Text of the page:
Charles's legal bid to protect confidentiality backfires as court releases private journal

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An astonishing insight into the Prince of Wales's view of the world, including both criticism and praise for Tony Blair, politically-charged complaints as well as his attachment to the days of Empire, was released to a court yesterday.

Embarrassingly for both sides, in the document disclosed in the High Court, the Prince describes Mr Blair as one of a breed of politicians who take decisions based on "market research and focus groups, on papers produced by political advisers ... none of whom will have ever experienced what it is they are taking decisions about.'' But he also says Mr Blair was "enjoyable" to talk to, listened to what Prince Charles had to say and was anxious to grapple with the problems of Britain's identity.

The 3,000-word document, which the Prince called "The Handover of Hong Kong or The Great Chinese Takeaway", was written following his attendance at the ceremony to hand over the colony to China in 1997.

In it, he complains about being seated in club class on the flight, describes the Chinese leaders as "appalling waxworks", outlines his fears for the future of Hong Kong - a "remarkable" example of colonialism - and expresses his sadness at the decommissioning of the Royal Yacht, Britannia, as well as his hope that the 300-year tradition of a British military presence in the area can be maintained.

The Hong Kong journal is one of eight diaries the Prince claims were handed over to The Mail on Sunday by one of his former employees, whose identity has not been released. The newspaper published extracts last November and the Prince is now suing Associated Newspapers for breach of copyright and confidentiality. He is also asking for the return of the papers, which may also provide some clues as to who disclosed them.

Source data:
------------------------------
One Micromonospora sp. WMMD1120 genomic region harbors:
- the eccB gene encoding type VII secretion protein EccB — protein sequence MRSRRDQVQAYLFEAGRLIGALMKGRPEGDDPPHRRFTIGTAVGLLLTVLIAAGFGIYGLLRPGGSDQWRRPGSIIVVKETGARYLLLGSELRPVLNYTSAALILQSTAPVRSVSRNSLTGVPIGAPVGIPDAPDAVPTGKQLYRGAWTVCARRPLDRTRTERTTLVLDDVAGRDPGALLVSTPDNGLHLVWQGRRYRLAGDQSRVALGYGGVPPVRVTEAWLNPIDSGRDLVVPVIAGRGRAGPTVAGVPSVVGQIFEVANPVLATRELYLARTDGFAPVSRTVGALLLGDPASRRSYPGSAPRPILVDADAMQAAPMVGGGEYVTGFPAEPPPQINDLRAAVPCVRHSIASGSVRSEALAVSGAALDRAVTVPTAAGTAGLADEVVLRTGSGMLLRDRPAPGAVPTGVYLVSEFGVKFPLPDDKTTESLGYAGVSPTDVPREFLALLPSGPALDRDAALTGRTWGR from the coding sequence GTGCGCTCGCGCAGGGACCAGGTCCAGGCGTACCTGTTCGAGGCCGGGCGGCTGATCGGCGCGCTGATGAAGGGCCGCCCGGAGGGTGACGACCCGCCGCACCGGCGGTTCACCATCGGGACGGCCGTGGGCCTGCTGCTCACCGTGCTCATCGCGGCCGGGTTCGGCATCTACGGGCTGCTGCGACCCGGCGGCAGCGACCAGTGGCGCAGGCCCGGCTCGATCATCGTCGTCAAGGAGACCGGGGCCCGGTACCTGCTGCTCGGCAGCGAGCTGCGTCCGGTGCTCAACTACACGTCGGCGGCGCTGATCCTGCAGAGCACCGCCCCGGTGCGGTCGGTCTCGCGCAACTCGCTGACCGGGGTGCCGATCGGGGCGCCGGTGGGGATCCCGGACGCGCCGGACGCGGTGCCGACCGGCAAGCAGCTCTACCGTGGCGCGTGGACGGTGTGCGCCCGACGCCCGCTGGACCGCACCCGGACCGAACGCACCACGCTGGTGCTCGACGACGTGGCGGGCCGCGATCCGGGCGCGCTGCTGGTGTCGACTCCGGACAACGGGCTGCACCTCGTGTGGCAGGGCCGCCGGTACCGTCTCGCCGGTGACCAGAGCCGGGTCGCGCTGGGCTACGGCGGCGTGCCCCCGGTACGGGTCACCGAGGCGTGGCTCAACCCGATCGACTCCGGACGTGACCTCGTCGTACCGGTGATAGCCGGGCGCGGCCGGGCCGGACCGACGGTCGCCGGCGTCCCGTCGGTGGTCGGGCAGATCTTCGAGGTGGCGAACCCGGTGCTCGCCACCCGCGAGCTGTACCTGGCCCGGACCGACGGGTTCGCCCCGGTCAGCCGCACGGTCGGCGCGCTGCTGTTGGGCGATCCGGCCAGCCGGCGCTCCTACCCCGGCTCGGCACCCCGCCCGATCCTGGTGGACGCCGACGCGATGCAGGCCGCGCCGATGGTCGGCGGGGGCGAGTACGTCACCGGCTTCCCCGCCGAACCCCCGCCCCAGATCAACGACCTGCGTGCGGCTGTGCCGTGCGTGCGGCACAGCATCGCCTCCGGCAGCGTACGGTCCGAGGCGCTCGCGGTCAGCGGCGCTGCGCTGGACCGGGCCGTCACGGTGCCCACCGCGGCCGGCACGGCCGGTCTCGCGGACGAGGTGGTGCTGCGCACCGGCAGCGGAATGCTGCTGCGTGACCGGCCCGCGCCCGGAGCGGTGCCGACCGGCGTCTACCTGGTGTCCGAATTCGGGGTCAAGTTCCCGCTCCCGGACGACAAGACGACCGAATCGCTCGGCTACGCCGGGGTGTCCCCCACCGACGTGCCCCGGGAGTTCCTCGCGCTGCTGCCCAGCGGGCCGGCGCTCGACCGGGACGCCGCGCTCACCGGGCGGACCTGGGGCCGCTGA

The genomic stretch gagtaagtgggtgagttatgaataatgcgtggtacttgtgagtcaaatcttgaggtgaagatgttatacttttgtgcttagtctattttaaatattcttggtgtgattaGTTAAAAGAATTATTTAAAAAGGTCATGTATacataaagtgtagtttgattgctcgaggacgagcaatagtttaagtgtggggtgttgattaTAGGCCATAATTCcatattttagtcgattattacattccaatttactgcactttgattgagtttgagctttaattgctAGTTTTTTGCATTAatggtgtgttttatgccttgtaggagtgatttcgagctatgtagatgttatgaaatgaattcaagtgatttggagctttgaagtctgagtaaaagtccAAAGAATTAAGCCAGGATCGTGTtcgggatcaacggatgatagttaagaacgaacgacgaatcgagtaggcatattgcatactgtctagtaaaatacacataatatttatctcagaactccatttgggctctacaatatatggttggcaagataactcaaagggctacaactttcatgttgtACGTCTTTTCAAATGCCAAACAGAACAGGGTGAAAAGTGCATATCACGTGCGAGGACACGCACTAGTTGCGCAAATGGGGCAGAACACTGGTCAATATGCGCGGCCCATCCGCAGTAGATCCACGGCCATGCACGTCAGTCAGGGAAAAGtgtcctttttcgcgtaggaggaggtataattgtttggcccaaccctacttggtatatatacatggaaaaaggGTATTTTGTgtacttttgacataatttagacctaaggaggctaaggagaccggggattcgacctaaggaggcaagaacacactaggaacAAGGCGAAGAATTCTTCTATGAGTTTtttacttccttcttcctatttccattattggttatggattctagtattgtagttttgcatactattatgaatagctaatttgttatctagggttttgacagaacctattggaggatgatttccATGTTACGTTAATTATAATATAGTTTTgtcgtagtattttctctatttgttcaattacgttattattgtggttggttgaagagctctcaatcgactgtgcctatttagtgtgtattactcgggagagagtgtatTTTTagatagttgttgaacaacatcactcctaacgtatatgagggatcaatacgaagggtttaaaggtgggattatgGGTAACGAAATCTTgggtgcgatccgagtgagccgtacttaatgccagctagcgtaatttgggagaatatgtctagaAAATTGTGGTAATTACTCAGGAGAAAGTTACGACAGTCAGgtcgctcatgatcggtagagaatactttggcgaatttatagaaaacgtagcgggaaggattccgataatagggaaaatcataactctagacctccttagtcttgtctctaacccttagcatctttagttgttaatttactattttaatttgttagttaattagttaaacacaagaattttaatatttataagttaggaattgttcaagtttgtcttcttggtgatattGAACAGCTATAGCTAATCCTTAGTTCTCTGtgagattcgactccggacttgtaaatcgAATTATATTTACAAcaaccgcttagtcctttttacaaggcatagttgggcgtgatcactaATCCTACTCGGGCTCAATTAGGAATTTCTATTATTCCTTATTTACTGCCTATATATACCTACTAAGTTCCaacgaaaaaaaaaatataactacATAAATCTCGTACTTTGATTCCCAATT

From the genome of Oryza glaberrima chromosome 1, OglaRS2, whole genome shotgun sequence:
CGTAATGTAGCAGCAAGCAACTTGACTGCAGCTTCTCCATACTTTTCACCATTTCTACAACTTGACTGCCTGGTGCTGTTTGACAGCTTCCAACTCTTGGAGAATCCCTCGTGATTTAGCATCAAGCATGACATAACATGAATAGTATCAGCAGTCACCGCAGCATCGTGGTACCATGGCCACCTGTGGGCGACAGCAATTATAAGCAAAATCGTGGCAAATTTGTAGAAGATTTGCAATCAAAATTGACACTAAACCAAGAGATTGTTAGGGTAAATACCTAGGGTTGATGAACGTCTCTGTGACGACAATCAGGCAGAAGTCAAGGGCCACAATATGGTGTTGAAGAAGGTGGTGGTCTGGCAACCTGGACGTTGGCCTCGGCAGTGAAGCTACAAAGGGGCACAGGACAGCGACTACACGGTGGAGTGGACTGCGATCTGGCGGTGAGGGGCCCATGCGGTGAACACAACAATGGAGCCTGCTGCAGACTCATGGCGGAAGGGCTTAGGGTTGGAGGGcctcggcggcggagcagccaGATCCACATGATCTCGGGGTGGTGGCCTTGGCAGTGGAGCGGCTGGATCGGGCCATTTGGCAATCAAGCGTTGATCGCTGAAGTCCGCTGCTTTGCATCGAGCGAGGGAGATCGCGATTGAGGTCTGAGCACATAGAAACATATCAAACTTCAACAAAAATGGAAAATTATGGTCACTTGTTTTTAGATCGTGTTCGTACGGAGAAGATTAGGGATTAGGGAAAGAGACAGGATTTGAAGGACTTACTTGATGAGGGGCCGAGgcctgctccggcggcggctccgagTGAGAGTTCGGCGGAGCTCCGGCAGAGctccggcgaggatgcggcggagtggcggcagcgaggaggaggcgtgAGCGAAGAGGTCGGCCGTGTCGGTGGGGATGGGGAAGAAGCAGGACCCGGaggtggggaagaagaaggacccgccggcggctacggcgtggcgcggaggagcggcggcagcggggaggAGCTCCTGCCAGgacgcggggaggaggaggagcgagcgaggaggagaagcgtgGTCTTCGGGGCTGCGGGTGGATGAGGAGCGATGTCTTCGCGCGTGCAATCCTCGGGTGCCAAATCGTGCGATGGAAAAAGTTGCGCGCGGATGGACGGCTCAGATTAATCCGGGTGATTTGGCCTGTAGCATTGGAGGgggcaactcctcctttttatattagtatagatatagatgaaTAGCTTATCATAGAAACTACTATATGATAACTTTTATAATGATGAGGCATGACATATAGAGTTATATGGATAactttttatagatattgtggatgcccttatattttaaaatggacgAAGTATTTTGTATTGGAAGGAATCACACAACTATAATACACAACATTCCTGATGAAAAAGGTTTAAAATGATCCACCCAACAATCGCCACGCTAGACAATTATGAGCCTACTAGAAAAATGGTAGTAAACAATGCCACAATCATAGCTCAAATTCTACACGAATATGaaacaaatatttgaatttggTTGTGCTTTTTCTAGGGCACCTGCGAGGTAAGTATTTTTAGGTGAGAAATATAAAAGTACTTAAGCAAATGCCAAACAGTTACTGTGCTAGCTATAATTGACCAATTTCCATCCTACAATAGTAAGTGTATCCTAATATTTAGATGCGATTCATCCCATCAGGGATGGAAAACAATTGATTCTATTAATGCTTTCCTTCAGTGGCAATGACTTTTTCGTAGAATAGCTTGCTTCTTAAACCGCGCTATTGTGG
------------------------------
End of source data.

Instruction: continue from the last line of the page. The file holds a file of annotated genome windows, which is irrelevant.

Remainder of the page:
It was released to journalists yesterday after applications by other media organisations, although the judge and lawyers stipulated it could not be removed from the court, copied, or reproduced in its entirety.

The High Court action, a rare and risky move for the Royal Family, now appears to have rebounded badly on the Prince. The Hong Kong document graphically demonstrates the belief of Prince Charles, as related to the court in a statement by his former deputy private secretary, Mark Bolland, that he sees himself as a "dissident", standing up for unpopular causes and constitutionally bound to make his views known to the Government, despite the tradition of a non-political monarchy.

The Prince's lawyers have now twice been forced into the release of documents they had previously sought to keep secret. On Tuesday, Mr Bolland's statement was read to the court and he is expected to give evidence for The Mail on Sunday. In it he described how the Prince regularly disseminated his views to government ministers, official bodies and his own staff. Lawyers for The Mail on Sunday argued yesterday that this undermined the Prince's case. It was also pointed out that Jonathan Dimbleby, the Prince's official biographer, had been given access to both his archive and the journals.

Although the Prince's lawyers said yesterday they now had no objections to the release of the Hong Kong document, since their argument was over the principle of breach of confidence, the disclosure of its contents will fuel criticism that by commentating on political issues, Charles is acting unconstitutionally.

As well as the Prince's personal relations with Mr Blair, the frankness of the views disclosed about Chinese politicians are likely to be highly embarrassing for other government ministers and the Foreign Office. The Prince talks scathingly about the "ridiculous rigmarole" of meeting the Chinese President, of Soviet-style displays during the handover ceremonies, of the "goose-stepping" Chinese soldiers and fears that the Chinese authorities are corrupt and would arrest the civil leader, Martin Lee.

Despite the Royal Family's public support for the decision to decommission Britannia, the journal discloses his private unhappiness at the decision, which he likens to the ending of British rule in Hong Kong.

And the Prince's comments about being placed in club class on the outbound BA flight - "It took me some time to realise that this was not first class (!) although it puzzled me as to why the seat seemed so uncomfortable. Other dignitaries were all ensconced in First Class immediately below us. Such is the end of Empire." - will also add to suggestions of grandness in the wake of earlier disclosures about the size of his retinue and the amount of his luggage on foreign trips.